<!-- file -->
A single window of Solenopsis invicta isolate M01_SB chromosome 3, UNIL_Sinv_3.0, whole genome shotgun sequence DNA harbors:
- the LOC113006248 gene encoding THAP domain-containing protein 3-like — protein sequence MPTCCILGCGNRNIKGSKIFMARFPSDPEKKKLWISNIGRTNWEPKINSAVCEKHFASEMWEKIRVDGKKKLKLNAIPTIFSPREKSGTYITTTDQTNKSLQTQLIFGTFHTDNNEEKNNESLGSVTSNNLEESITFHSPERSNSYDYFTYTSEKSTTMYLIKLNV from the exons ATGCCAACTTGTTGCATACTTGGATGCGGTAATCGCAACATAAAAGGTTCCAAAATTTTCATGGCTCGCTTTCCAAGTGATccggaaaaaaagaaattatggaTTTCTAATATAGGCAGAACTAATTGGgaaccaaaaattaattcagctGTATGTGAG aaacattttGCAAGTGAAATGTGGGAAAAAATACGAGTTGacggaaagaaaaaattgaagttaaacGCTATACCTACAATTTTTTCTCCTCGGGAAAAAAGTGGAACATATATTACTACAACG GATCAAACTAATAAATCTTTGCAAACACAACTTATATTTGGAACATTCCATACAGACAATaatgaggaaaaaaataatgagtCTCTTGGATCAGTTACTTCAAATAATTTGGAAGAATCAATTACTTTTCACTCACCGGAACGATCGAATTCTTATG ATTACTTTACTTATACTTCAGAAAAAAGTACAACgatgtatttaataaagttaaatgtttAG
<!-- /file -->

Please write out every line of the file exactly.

A single window of Solenopsis invicta isolate M01_SB chromosome 3, UNIL_Sinv_3.0, whole genome shotgun sequence DNA harbors:
- the LOC113006248 gene encoding THAP domain-containing protein 3-like — protein sequence MPTCCILGCGNRNIKGSKIFMARFPSDPEKKKLWISNIGRTNWEPKINSAVCEKHFASEMWEKIRVDGKKKLKLNAIPTIFSPREKSGTYITTTDQTNKSLQTQLIFGTFHTDNNEEKNNESLGSVTSNNLEESITFHSPERSNSYDYFTYTSEKSTTMYLIKLNV from the exons ATGCCAACTTGTTGCATACTTGGATGCGGTAATCGCAACATAAAAGGTTCCAAAATTTTCATGGCTCGCTTTCCAAGTGATccggaaaaaaagaaattatggaTTTCTAATATAGGCAGAACTAATTGGgaaccaaaaattaattcagctGTATGTGAG aaacattttGCAAGTGAAATGTGGGAAAAAATACGAGTTGacggaaagaaaaaattgaagttaaacGCTATACCTACAATTTTTTCTCCTCGGGAAAAAAGTGGAACATATATTACTACAACG GATCAAACTAATAAATCTTTGCAAACACAACTTATATTTGGAACATTCCATACAGACAATaatgaggaaaaaaataatgagtCTCTTGGATCAGTTACTTCAAATAATTTGGAAGAATCAATTACTTTTCACTCACCGGAACGATCGAATTCTTATG ATTACTTTACTTATACTTCAGAAAAAAGTACAACgatgtatttaataaagttaaatgtttAG